> sarcastic tone of voice: "Yeah, yeah."
> DE> What I'm GUESSING you're saying is what I think is a significant
> > divide in the MT (machine translation) community.
> Actually, everybody in the MT community is well aware of the many
> kinds of exceptions, but some people go to great lengths to find
> ingenious ways of adapting principle #2 to make Frege infallible.
> My answer to those people is "Yeah, yeah."
> RF> Your [Pat H's] enormous stream-of-consciousness lists of
> > quibbles with every word or phrase make it difficult to keep
> > volume down on the list.
> Pat's remarks are based on a solid foundation in logic and
> computer science, and he was trying to educate the readers of
> this list about the importance of keeping the ideas straight.
> They are much more than mere quibbles.
> As one example, I made the point that pure mathematics differs
> from the other sciences because it does not make any statements
> or claims about the physical world. The basic methods of
> mathematics have not changed since our stone age ancestors:
> 1. Adopt some rules or axioms that define abstract patterns
> (e.g., the numbers, geometrical forms, etc.).
> 2. Use those rules to generate examples of those patterns.
> The stone age rules are to count on your fingers or make
> notches on a stick. These are observations, but they
> are not observations of physical phenomena.
> 3. Analyze them to determine the possible range of patterns.
> This kind of analysis is usually called a proof. Formal
> proofs were codified by Euclid, but the stone age people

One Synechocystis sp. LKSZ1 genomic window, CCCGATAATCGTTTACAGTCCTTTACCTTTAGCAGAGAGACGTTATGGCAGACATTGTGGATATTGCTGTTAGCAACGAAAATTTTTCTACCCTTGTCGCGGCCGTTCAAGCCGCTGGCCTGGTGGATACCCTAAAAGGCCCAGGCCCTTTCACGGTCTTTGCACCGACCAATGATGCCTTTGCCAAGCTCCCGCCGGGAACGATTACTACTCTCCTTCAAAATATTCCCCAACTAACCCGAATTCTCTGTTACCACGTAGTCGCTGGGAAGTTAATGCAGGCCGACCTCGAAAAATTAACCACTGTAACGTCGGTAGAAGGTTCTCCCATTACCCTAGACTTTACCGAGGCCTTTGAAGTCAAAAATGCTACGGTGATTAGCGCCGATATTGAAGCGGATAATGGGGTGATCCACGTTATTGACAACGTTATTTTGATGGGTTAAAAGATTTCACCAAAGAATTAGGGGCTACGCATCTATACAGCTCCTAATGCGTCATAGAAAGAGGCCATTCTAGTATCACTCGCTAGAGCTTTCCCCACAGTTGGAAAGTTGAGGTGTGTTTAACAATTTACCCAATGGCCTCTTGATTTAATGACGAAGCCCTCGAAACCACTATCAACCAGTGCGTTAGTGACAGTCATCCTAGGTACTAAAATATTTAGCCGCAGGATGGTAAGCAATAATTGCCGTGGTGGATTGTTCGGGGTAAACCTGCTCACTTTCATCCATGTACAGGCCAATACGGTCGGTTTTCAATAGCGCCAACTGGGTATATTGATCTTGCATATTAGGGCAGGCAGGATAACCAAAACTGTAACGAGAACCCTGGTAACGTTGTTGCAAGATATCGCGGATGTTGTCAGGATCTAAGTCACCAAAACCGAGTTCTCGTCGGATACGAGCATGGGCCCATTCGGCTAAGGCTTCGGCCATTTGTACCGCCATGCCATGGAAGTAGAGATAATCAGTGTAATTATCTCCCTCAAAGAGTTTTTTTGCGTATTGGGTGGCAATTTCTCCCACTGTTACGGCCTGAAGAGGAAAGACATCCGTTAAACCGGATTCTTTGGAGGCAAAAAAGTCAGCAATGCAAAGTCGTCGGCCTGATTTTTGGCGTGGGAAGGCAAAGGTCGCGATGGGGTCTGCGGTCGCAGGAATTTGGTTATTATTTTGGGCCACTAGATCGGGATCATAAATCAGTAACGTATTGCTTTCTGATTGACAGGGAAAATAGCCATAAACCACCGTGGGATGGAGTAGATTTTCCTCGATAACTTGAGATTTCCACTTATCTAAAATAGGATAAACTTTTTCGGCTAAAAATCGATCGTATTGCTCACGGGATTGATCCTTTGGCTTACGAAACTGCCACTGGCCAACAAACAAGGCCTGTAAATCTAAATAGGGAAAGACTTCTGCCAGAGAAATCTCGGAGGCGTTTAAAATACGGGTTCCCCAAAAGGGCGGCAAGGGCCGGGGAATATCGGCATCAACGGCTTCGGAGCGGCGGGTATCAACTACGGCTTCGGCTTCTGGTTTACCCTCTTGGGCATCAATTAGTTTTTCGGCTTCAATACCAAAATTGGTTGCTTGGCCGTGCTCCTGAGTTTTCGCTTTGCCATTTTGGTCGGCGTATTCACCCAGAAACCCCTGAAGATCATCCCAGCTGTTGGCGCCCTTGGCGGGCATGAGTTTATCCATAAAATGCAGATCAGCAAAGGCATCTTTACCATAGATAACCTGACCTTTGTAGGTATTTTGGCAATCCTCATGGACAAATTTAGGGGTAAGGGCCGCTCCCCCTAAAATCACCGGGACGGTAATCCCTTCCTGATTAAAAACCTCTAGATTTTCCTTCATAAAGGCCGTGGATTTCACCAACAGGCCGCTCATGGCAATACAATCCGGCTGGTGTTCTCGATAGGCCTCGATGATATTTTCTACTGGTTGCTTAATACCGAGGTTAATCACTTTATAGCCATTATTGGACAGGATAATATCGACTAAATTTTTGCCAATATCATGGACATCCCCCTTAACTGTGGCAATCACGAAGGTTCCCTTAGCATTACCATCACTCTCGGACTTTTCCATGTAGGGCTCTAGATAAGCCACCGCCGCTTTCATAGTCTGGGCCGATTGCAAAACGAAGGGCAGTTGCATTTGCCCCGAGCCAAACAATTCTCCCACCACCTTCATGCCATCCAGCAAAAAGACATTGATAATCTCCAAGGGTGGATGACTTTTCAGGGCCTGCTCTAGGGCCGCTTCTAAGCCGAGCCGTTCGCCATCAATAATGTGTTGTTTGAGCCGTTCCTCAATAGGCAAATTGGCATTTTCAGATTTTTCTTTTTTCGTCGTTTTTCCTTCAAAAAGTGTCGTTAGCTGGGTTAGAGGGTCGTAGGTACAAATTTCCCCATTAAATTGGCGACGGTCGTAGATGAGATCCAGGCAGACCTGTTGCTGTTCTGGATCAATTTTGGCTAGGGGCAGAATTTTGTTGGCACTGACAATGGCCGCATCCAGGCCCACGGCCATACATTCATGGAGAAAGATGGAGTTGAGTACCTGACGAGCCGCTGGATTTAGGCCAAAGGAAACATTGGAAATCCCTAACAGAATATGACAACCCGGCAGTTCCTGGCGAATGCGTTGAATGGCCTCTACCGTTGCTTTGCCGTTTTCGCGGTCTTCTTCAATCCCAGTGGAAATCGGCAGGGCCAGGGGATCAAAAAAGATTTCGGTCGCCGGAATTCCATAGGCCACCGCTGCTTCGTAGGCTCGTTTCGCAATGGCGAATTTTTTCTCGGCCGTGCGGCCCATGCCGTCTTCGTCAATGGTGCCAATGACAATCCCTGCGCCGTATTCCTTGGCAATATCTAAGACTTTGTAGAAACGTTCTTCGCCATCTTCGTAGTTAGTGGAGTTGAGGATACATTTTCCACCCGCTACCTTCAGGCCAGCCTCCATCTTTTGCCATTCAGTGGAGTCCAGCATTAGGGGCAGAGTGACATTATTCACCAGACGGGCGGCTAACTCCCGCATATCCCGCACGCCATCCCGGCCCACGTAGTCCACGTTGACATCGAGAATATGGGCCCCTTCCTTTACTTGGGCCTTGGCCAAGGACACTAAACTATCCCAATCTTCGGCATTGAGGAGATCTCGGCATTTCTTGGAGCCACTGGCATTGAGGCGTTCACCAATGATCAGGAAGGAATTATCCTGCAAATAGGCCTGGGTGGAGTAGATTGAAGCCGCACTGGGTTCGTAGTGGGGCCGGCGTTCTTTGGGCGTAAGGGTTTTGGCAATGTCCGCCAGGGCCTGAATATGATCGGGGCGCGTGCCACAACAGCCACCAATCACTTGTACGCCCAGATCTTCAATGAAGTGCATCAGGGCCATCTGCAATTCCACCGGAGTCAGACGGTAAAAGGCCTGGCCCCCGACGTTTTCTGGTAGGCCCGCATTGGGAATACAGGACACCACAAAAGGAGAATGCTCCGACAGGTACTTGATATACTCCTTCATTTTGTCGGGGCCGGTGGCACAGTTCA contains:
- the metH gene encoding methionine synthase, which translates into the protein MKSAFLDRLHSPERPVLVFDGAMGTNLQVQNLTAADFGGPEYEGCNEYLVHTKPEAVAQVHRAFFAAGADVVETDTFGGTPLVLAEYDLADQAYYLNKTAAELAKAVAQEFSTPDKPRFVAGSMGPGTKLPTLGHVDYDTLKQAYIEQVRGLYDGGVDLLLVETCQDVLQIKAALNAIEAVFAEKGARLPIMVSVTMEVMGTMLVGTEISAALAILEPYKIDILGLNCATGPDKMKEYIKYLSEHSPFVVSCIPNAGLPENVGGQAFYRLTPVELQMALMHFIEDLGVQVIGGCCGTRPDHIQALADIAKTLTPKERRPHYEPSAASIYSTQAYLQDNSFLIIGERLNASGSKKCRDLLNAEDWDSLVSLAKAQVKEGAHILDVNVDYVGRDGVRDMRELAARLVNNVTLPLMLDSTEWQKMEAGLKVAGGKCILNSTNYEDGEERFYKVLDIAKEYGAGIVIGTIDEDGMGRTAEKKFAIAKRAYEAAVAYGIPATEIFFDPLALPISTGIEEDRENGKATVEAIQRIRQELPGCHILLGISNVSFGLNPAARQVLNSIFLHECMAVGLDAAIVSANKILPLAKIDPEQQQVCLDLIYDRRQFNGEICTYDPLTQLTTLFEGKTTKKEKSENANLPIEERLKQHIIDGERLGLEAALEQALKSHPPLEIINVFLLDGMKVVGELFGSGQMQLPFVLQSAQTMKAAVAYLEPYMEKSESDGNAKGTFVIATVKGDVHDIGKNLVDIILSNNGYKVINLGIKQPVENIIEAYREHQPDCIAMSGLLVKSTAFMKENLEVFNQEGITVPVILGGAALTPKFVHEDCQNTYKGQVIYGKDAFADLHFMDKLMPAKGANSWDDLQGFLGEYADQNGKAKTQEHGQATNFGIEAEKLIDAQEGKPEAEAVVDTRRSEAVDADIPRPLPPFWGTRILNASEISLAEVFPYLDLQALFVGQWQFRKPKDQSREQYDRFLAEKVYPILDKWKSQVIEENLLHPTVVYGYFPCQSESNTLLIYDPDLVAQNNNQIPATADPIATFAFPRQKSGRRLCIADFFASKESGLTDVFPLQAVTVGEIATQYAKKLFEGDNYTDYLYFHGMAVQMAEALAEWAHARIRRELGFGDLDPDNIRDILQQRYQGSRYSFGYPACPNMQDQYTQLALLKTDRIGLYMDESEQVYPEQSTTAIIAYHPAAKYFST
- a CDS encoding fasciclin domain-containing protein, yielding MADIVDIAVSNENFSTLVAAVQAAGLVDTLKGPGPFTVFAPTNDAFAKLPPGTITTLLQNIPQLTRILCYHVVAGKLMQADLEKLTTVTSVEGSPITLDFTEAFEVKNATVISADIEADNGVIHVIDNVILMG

> who built Stonehenge showed a high degree of sophistication.
> They probably used some informal methods of analysis.
> The use of rules to generate examples could be called 'empirical',
> but Chaitin added the prefix 'quasi-' because those patterns were
> generated by mental processes, not by physical mechanisms. That
> is much more than a quibble.
> RF> It is to John's credit that he is one of the very few people
> > who consistently push this problem [about uncertainty].
> Thanks for the acknowledgment.
> In academic circles, there are two kinds of people: those who
> narrow their focus to precisely delimited problems that they can
> formulate clearly and solve in a carefully written publication;
> and those who venture into uncharted territory and come back
> with exciting, but incomplete surveys of the wilderness.
> Both kinds of work are valuable. People who narrow the focus
> systematize the field and clarify the foundations. The ones
> who march into the wilderness broaden the field and open up
> new territory.
> We need both kinds.
> John Sowa